Archive for October, 2014

December 13th 2014 Auction Insight

December 13th 2014 Auction Insight

Make: Welmar Model: 41 upright Piano Year: c.1988 Est: £600.00 – £900.00 A very clean example of a Model 41 piano finished in a mahogany satin case together with a red mahogany satin stool in green upholstery.

Britannia Piano Auctions December Auction Insight Welmar Model 41 Piano Manchester Crawford London Conway

Britannia Piano Auctions December Auction Insight Welmar Model 41 Piano

The UK central piano auction in Manchester has changed venue and is now held at:

Britannia Piano Auctions The Auction Room The Peoples History Museum Left Bank Spinningfields Manchester M3 3ER

It is time to be thinking about the piano for you at the right price

If you have any questions about this auction insight or any other please don’t hesitate to contact us on: Tel. 0161 977 0075 Email.

An online listing will be on the website a week prior to the auction. We also have each auction live online where you can register to bid, if you would like details on live internet bidding then please call or email us.

Our fully illustrated catalogue for the December auction is available to purchase from us and is delivered to your door at a cost of £5.00, or, you can request a yearly subscription for £20.00 so you don’t miss an auction.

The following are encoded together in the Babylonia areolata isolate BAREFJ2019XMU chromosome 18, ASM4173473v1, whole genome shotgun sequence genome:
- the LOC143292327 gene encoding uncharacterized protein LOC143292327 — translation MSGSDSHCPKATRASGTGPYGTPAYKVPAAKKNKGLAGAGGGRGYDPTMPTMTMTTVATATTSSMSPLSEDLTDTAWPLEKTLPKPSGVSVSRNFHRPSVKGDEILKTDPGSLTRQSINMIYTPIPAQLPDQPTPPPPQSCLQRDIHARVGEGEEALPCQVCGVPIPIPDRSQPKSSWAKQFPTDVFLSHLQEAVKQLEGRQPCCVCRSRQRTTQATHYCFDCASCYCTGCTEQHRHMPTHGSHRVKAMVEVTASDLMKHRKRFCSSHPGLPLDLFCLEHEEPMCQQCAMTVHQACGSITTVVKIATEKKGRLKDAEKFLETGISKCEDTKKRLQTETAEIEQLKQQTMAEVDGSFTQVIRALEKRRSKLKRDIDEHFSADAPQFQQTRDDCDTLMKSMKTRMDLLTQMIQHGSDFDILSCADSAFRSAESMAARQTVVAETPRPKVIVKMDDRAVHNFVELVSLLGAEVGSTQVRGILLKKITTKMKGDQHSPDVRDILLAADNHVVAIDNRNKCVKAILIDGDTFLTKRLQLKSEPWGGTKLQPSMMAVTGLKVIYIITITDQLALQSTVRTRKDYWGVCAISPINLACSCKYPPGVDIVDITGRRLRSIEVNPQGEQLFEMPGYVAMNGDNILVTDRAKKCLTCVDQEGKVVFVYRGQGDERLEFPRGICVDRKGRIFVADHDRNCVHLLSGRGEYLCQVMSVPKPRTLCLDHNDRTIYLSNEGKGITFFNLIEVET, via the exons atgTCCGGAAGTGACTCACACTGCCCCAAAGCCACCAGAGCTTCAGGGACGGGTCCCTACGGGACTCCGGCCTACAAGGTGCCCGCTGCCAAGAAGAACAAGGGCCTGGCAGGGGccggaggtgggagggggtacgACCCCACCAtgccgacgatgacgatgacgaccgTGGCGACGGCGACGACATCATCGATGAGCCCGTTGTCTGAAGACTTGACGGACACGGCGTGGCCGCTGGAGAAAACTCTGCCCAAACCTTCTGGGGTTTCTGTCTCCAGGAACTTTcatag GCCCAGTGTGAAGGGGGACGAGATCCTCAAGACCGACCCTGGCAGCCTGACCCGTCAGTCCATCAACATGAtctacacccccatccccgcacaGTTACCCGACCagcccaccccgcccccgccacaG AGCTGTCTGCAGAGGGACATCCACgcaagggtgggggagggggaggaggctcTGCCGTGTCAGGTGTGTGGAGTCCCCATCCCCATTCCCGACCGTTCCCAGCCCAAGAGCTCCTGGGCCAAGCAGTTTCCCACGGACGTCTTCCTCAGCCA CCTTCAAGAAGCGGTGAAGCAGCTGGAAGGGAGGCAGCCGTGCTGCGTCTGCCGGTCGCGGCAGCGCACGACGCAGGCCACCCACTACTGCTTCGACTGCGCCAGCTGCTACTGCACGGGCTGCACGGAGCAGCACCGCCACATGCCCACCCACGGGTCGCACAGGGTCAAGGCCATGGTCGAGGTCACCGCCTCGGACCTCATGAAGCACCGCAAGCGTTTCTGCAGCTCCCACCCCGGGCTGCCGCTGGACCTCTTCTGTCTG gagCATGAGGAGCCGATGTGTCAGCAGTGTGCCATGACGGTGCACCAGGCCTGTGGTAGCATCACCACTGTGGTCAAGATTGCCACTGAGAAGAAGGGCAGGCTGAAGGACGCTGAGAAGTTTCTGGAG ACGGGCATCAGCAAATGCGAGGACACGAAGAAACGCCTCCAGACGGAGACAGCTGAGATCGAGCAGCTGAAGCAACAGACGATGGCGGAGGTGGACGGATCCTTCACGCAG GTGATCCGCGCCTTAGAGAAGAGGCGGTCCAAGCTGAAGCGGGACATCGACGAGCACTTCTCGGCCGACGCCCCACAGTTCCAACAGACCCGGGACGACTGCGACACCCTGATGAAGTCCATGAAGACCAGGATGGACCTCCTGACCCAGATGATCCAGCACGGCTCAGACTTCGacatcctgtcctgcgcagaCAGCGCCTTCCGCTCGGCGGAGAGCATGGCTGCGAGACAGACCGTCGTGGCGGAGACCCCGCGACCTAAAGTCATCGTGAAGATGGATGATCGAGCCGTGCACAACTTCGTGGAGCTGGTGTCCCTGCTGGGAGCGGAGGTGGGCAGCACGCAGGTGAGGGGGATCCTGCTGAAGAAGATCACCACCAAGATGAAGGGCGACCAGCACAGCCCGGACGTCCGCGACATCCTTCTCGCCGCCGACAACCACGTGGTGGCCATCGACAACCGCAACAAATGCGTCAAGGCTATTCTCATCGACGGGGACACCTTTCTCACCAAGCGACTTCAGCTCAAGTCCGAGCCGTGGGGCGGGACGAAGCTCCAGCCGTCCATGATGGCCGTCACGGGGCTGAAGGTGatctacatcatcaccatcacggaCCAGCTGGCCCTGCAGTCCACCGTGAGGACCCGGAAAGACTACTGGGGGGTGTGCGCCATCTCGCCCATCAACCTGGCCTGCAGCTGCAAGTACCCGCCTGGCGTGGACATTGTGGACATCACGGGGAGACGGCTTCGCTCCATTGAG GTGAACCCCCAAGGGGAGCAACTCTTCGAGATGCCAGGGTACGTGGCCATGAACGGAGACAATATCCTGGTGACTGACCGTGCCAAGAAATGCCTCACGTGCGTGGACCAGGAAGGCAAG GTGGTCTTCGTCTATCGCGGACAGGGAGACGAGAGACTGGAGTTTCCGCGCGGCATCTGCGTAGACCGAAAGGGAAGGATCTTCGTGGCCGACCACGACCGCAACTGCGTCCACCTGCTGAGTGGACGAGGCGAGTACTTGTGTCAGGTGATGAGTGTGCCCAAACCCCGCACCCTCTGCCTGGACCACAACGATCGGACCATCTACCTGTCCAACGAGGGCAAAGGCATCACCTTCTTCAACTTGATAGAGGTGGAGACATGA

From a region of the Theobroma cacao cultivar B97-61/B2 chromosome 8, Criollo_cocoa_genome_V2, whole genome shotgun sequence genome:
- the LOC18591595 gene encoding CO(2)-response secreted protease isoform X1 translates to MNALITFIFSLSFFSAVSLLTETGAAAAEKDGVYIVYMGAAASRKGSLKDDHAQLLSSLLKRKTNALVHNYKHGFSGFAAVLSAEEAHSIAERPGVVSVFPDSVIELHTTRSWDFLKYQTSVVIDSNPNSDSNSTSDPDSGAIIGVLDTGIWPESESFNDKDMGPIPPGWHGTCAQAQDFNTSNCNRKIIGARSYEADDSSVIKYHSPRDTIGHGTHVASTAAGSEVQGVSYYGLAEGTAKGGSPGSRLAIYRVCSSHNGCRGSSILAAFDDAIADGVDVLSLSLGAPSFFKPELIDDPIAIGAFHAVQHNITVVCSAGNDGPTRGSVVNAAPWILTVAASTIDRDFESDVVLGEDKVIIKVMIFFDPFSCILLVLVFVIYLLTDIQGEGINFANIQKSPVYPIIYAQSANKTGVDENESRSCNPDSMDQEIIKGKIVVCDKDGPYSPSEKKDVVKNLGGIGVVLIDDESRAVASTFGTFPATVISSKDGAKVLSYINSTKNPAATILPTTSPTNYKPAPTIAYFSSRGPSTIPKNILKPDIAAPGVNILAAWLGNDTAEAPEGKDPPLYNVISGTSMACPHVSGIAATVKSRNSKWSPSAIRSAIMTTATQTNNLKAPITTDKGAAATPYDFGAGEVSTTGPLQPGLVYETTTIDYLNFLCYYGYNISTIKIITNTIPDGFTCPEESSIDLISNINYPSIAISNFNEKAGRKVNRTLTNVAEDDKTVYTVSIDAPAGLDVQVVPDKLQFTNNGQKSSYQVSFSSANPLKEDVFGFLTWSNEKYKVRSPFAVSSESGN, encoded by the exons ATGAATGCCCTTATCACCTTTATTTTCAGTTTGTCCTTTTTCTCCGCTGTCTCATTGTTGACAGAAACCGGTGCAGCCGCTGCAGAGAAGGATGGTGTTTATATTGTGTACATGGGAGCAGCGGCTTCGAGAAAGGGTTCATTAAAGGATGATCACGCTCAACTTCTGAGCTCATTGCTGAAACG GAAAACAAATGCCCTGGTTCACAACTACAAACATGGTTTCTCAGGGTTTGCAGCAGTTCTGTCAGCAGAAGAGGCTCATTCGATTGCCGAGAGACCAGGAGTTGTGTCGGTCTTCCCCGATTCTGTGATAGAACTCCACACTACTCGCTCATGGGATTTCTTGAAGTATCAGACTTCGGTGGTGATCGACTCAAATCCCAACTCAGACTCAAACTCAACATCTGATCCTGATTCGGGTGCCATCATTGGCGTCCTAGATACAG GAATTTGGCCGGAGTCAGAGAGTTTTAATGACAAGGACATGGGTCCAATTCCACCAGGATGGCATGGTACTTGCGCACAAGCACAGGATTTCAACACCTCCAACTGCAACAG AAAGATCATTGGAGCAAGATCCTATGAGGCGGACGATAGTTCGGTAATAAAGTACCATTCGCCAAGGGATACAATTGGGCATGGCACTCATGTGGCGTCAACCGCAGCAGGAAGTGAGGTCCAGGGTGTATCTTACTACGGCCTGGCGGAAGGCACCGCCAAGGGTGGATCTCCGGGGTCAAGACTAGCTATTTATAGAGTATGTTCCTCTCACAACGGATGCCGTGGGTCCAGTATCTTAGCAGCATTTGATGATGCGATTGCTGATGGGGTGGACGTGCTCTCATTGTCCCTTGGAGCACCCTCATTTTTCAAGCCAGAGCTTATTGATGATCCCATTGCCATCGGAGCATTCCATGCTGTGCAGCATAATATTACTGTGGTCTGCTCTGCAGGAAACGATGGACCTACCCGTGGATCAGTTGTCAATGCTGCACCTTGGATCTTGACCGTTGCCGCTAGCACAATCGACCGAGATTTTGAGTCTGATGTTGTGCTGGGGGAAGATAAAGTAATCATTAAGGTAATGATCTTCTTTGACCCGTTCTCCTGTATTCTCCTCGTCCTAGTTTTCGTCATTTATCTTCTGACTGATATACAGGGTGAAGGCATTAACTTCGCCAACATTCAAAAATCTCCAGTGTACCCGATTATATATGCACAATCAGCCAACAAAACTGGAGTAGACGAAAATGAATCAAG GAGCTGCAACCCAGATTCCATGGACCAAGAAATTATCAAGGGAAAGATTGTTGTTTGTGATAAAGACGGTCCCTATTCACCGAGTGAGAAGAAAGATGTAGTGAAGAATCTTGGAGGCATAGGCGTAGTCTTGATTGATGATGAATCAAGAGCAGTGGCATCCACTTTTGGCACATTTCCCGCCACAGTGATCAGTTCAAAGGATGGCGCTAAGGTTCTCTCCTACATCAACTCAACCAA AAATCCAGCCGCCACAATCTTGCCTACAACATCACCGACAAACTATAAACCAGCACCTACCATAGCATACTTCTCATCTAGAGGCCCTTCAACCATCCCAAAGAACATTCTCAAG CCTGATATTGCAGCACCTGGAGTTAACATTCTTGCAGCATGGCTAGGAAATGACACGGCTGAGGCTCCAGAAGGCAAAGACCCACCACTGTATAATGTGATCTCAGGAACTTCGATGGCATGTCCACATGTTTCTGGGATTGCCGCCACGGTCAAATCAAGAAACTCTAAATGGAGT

Britannia Piano Auctions Auction Steinway Yamaha

Britannia Piano Auctions

Britannia Piano Auctions Auction

Britannia Piano Auctions

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Change of Venue & Date For Our December Auction

The December Auction is now on Saturday 13th December 2014

As BPA has grown the auction room was becoming to small at Crawford house to fit all the instruments comfortably, in addition to this the refurbishment that is currently being undertaken at Crawford house means that there will be less space than we required, so, we have changed venue.

The auction room for Decembers auction will be in the now converted Victorian ‘Engine Room’ that is part of the Peoples History Museum in Central Manchester.

Engine Hall

Engine Hall

The Address is:

Britannia Piano Auctions

The Peoples History Museum

Left Bank



M3 3ER


On foot – the museum is on the corner of Left Bank and Bridge Street in the Spinningfields area of Manchester City Centre, 5 minutes’ walk from Kendals / House of Fraser on Deansgate
By bike – bike racks are located outside The Left Bank cafe bar entrance on Bridge Street. Visit Transport for Greater Manchester cycling pages for more information on cycling in Manchester
Rail station – Salford Central (2 mins’ walk), exit the station and turn right as you cross the bridge the auction room is on the right.